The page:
ELAINE QUEHL, Quilt Artist, Teacher, Dyer, Designer

Wednesday, June 27, 2012

ENCORE and Other Shows

I am pleased to announce my upcoming solo show, ENCORE, at the St. Jacobs Quilt Gallery, in St. Jacobs, Ontario.  This is the very same site I had my first solo show in 2004.  When asked if I would have another show, I just couldn`t resist doing an encore.  After all this is home country, where I grew up (my first show in 2004 was called "Homegrown").  Although many of my latest works are out at shows elsewhere, every piece in ENCORE will be new since my first show in 2004. ENCORE will hang from July 3 through September 30, 2012.  To view a larger version of the publicity card click on the images below. 

Here are a few other shows I have work in over the summer.

"Red Stool" will be on exhibit at
Lincoln Arts Center, Fort Collins, Colorado
July 3 - September 5, 2012       
Opening Reception: Friday, July 13 at 6:00 p.m.
 (unfortunately I won't be able to attend).

"Days that Remain" will be on exhibit in the
Haliburton, Ontario
June 30 - July 29, 2012.
"Members of the teaching faculty at Fleming College, Haliburton School of The Arts respond to the theme: PUSH PULL with some of their best work. Weekly "Meet N Greet" receptions held Tuesdays from 4:30 - 6 pm. Gallery admission by donation. "

Days That Remain

"End of Days" and "Curtain Call" will be on exhibit with
a juried show of works by Canadian members of Studio Art Quilt Associates
June 7 - July 12, 2012.
Click on publicity card below for more details.

End of Days

Curtian Call

Tuesday, June 26, 2012

Italy 2012: The Gardens of Lazio

This final blog post of my Italian adventures focuses on three gardens in Lazio: Villa Lante in Bagnaia (just outside Viterbo), Villa Farnese in Caprarola, and Villa d'Este in Tivoli.  All three gardens are formal Renaissance gardens, and all three were commissioned by Cardinals. 

Of the three gardens, I would have to say that Villa Lante was my favorite.  I found it  peaceful, beautiful and awe-inspiring.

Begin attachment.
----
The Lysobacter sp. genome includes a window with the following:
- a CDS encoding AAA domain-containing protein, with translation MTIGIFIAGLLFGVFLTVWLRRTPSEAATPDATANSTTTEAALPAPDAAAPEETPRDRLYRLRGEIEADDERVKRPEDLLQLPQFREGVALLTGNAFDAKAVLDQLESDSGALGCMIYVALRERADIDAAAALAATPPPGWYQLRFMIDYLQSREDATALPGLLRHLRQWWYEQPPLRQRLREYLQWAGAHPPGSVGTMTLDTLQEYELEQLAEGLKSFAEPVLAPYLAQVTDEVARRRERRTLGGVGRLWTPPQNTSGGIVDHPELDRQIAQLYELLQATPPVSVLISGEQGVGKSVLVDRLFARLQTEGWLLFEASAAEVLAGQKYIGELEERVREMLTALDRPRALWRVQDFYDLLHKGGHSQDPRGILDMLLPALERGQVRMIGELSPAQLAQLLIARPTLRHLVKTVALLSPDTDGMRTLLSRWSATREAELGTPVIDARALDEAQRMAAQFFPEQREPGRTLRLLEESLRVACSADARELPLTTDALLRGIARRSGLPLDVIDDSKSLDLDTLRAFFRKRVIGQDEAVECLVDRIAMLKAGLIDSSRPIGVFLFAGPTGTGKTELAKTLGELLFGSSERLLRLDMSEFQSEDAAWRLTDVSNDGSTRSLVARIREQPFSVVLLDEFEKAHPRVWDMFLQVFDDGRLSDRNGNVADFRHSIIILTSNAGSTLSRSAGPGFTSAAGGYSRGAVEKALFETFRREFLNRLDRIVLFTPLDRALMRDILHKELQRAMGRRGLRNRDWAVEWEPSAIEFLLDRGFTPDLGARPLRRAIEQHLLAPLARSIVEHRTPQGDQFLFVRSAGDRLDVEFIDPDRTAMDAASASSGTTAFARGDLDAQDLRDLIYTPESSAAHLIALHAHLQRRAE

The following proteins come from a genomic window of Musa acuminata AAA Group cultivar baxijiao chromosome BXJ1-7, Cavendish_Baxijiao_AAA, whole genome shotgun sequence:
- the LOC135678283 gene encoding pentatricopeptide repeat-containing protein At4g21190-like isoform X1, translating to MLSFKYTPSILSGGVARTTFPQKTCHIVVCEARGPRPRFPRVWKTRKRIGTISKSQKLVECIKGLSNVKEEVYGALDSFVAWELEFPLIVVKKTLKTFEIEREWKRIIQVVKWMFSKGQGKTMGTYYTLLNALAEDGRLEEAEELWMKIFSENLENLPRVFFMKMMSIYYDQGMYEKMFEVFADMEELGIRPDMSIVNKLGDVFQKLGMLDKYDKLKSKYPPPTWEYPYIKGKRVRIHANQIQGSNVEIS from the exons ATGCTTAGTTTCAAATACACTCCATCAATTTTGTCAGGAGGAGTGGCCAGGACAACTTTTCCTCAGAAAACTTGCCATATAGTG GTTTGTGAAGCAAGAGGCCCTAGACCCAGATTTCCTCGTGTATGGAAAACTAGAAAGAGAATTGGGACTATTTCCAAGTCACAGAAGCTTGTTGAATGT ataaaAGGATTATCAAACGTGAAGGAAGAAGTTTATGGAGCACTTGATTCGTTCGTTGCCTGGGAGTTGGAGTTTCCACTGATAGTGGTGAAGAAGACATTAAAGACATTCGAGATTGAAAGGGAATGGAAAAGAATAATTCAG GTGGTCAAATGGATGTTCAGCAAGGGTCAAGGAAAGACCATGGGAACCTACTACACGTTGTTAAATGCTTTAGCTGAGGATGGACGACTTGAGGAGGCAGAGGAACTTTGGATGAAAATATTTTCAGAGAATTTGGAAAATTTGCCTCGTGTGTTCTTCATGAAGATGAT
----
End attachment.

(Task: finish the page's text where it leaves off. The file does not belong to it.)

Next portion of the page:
Villa Farnese, on the other hand, was more villa than garden.  The architecture of the central building was impressive though.

Villa d'Este is built upon a series of descending terraces.  There are many levels of stairs to walk until you reach the bottom.  An elevator has been installed for those with mobility issues, but it was not working the day we visited.

These statues represent the mythological story of the founding of Rome.  Even though I took a class on Roman Civilization in my university days, I had to look this up to remember more about it.  It involves two brothers, Romulus and Remus, who were suckled by a she-wolf after being abandoned at birth.  They went on to found the city of Rome, but Romulus murdered Remus, and thus the founding of Rome was based on a fratricide.  I am not too sure who the female figure is, but I believe she represents Rome.

The gardens contain grand statues and even grander fountains.

Complex hydraulics keep the fountains running.  It can get quite noisy with all that water splashing.  I didn't find it to be a very peaceful garden.

This concludes my 2012 tour of Italy.  I have a show to hang in a few days ... more information on that tomorrow.  I just learned today that a fourth class at the Abruzzo School of Creative Art is running this year, so that sounds promising.  I'm scheduled to teach there again next year.  With luck, maybe my class will fill, and I'll get to visit Italy again and see a new region.  That sure would be grand!  In the mean time, back to reality!

If you are interested in photos of last year's trip to Tuscany, here are links to the posts I made at that time.

Italy 2012: The Cats of Umbria and Lazio (and one or two other species)

You knew there would be a post on the Cats of Italy, didnt you?  These cats are not the kind of spoiled cats that yours and mine are.  They are actually quite scrappy, but appear to have lots of character. While some have homes, I think many of them are street cats.  I have occasionally noticed kind ladies bringing food for them.  One day at the Villa Lante I saw a lady drop a bag of sausages on the ground for a group of homeless cats.  Be sure to scroll to the end because we have also allowed a couple of other species into this post.